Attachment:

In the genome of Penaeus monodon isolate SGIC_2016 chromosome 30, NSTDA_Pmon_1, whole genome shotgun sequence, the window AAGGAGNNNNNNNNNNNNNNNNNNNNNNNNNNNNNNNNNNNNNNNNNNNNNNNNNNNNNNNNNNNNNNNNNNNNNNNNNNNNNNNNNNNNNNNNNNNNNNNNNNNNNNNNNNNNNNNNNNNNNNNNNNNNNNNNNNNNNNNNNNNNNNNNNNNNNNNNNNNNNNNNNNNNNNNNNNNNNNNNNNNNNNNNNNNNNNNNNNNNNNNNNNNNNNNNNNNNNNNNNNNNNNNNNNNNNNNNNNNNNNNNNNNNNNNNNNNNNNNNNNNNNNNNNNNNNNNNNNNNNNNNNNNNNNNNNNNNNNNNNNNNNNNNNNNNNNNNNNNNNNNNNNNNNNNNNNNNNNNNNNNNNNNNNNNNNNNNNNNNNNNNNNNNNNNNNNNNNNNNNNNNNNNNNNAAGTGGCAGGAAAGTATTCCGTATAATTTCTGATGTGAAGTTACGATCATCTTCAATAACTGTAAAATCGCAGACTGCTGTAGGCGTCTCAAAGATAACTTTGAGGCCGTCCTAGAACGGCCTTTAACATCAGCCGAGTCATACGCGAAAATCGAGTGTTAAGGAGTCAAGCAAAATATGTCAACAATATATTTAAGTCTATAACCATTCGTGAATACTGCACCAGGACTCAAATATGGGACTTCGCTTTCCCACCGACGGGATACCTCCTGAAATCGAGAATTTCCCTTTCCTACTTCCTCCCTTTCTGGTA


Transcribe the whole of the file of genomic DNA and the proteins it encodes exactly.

In the genome of Penaeus monodon isolate SGIC_2016 chromosome 30, NSTDA_Pmon_1, whole genome shotgun sequence, the window AAGGAGNNNNNNNNNNNNNNNNNNNNNNNNNNNNNNNNNNNNNNNNNNNNNNNNNNNNNNNNNNNNNNNNNNNNNNNNNNNNNNNNNNNNNNNNNNNNNNNNNNNNNNNNNNNNNNNNNNNNNNNNNNNNNNNNNNNNNNNNNNNNNNNNNNNNNNNNNNNNNNNNNNNNNNNNNNNNNNNNNNNNNNNNNNNNNNNNNNNNNNNNNNNNNNNNNNNNNNNNNNNNNNNNNNNNNNNNNNNNNNNNNNNNNNNNNNNNNNNNNNNNNNNNNNNNNNNNNNNNNNNNNNNNNNNNNNNNNNNNNNNNNNNNNNNNNNNNNNNNNNNNNNNNNNNNNNNNNNNNNNNNNNNNNNNNNNNNNNNNNNNNNNNNNNNNNNNNNNNNNNNNNNNNNNAAGTGGCAGGAAAGTATTCCGTATAATTTCTGATGTGAAGTTACGATCATCTTCAATAACTGTAAAATCGCAGACTGCTGTAGGCGTCTCAAAGATAACTTTGAGGCCGTCCTAGAACGGCCTTTAACATCAGCCGAGTCATACGCGAAAATCGAGTGTTAAGGAGTCAAGCAAAATATGTCAACAATATATTTAAGTCTATAACCATTCGTGAATACTGCACCAGGACTCAAATATGGGACTTCGCTTTCCCACCGACGGGATACCTCCTGAAATCGAGAATTTCCCTTTCCTACTTCCTCCCTTTCTGGTA